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Dutch diseas

Tories continue 'Dutch disease' attacks

By Jessica Murphy, Senior Washington Correspondent

NDP Leader Thomas Mulcair speaks to the media after Question Period in Ottawa, May 17, 2012. (Andre Forget / QMI AGENCY)

NDP Leader Thomas Mulcair speaks to the media after Question Period in Ottawa, May 17, 2012. (Andre Forget / QMI AGENCY)

OTTAWA - Heritage Minister James Moore says the brouhaha over NDP Leader Thomas Mulcair's 'Dutch disease' diagnosis has revealed his "divisive nature" to Canadians.

Moore - the government's lead attack dog against Mulcair over his theory the resource boom is hollowing out Quebec and Ontario economies - took another shot at the newly minted NDP leader Tuesday.

Someone auditioning for the role of prime minister shouldn't alienate three provincial premiers in two short months on the job, Moore charged.

"He's got the premiers of... British Columbia, Alberta and Saskatchewan furious at him for not only disregarding the strength of Western Canada's economy but also dismissing them as duly elected premiers of their provinces and territories," Moore told reporters in Moncton, New Brunswick.

Mulcair's theory sparked the ire of the western premiers, who see the resource booms in their respective provinces as an engine for Canada's economy.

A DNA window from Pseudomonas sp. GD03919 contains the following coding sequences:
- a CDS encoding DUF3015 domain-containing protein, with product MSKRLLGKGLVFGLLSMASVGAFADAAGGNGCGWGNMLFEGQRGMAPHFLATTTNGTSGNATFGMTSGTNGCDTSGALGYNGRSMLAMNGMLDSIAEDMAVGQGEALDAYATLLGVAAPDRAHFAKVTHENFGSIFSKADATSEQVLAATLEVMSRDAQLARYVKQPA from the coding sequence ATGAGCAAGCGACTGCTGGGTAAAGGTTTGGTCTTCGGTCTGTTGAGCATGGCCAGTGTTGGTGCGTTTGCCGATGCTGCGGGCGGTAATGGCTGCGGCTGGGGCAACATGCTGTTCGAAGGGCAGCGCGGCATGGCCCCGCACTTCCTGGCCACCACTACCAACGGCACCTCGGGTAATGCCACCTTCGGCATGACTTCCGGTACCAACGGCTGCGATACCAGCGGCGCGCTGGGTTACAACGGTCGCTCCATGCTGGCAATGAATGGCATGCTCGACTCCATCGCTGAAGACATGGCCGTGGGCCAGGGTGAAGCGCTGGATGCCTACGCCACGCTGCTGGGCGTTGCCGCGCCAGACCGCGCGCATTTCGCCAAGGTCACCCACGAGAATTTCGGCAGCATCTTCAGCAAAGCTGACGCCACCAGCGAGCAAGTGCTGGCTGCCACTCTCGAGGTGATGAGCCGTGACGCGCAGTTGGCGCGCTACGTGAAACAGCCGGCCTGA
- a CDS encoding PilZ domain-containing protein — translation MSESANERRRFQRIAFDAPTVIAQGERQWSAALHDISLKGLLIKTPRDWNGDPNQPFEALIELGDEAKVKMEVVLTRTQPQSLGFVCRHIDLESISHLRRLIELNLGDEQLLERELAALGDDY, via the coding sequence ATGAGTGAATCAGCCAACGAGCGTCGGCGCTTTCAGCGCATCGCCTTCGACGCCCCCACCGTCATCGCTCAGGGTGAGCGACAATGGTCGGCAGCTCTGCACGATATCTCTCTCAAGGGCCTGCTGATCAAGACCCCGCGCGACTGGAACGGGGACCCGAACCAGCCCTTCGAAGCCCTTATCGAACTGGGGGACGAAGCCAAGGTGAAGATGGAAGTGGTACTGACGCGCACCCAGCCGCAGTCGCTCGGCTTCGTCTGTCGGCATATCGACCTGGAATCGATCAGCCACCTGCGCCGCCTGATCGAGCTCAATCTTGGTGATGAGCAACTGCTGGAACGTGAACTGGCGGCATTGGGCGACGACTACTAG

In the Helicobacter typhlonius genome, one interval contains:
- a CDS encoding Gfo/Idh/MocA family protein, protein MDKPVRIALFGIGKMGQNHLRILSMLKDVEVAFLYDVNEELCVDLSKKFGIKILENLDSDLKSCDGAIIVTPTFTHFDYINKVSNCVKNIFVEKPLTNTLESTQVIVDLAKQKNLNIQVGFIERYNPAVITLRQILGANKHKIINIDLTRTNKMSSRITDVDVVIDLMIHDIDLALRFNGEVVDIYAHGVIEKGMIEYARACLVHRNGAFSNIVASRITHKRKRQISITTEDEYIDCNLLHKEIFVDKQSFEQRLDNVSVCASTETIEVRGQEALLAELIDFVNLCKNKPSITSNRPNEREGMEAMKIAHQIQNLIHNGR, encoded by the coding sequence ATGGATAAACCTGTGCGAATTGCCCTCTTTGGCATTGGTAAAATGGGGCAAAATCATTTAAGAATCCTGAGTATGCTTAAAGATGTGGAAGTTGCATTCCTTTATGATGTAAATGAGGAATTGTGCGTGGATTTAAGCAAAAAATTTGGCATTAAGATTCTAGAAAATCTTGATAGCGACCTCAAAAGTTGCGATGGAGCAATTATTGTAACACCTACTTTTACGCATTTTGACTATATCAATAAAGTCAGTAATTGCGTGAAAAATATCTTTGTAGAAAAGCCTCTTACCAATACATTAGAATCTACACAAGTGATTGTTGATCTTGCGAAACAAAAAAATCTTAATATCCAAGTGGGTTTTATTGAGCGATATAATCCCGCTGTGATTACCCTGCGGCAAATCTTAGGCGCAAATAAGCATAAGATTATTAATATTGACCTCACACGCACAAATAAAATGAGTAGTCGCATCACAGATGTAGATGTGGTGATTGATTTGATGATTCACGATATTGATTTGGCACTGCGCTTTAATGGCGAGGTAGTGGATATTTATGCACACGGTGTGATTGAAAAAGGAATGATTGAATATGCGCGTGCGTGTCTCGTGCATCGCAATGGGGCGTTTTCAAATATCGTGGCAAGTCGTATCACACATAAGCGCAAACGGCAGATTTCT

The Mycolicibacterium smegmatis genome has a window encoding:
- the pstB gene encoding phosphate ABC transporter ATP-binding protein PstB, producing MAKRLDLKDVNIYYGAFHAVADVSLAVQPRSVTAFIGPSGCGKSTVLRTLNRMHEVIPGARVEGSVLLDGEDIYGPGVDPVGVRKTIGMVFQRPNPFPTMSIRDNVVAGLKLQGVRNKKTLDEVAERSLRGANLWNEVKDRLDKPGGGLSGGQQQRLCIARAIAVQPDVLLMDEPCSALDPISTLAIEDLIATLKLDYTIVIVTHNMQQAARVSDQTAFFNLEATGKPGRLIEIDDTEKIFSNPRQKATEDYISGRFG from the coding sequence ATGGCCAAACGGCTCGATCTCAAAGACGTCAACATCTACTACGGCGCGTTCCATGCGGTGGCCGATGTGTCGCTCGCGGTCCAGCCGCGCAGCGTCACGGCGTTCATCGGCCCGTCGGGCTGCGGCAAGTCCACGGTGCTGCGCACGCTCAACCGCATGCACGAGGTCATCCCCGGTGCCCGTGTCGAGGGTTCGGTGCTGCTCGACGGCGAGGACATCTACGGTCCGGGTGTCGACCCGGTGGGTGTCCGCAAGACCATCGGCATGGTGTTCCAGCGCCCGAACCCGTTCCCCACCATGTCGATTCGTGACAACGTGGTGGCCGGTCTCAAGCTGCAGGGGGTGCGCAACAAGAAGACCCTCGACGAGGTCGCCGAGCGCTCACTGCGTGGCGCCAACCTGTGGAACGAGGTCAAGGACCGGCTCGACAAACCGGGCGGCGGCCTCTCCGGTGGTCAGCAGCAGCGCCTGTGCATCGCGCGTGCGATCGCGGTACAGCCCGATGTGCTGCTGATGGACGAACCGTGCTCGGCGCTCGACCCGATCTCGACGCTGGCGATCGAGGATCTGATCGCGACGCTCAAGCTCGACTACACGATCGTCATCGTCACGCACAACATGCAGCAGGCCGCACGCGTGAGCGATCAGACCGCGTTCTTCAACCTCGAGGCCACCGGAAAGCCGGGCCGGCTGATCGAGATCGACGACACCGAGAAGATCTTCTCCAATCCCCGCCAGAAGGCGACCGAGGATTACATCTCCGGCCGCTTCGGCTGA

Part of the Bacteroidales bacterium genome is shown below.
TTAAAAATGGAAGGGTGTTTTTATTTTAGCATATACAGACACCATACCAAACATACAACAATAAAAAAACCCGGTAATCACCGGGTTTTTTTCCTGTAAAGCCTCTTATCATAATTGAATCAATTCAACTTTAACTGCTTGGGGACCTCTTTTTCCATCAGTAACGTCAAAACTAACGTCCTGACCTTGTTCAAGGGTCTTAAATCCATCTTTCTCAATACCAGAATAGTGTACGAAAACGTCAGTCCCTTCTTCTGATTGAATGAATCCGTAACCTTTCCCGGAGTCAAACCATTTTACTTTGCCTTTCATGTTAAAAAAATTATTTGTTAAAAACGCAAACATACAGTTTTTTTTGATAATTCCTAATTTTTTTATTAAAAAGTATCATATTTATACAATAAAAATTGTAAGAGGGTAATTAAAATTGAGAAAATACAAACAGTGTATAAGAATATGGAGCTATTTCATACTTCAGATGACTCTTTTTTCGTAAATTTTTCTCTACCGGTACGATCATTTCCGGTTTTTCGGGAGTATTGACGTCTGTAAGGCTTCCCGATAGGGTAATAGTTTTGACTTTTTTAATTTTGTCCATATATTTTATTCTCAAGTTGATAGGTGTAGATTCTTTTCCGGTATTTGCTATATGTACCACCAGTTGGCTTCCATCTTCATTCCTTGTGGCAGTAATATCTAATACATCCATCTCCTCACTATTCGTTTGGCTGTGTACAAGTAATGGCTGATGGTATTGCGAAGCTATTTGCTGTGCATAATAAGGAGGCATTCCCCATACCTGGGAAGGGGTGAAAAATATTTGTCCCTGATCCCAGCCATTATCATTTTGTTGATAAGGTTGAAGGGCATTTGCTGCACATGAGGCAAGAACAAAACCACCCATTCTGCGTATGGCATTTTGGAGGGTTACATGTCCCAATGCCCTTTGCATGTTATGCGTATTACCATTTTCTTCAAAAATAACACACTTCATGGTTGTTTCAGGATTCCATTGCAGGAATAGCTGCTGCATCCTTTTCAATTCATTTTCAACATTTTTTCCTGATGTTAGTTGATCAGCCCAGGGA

He later dubbed them Prime Minister Stephen Harper's "messengers" when they lashed out at him in the media and on Twitter, adding fuel to their fire.

The Conservatives picked up on the frustration being expressed in Western provinces and tore into Mulcair repeatedly last week, accusing him of playing one region against the other.

The NDP shot back, saying the Conservatives were trying to create divisions that didn't exist.

Still, while Mulcair has refused to back down from his comments, he did concede to scheduling a visit to the Alberta oilsands.

He's expected to drop in as early as next week.

 

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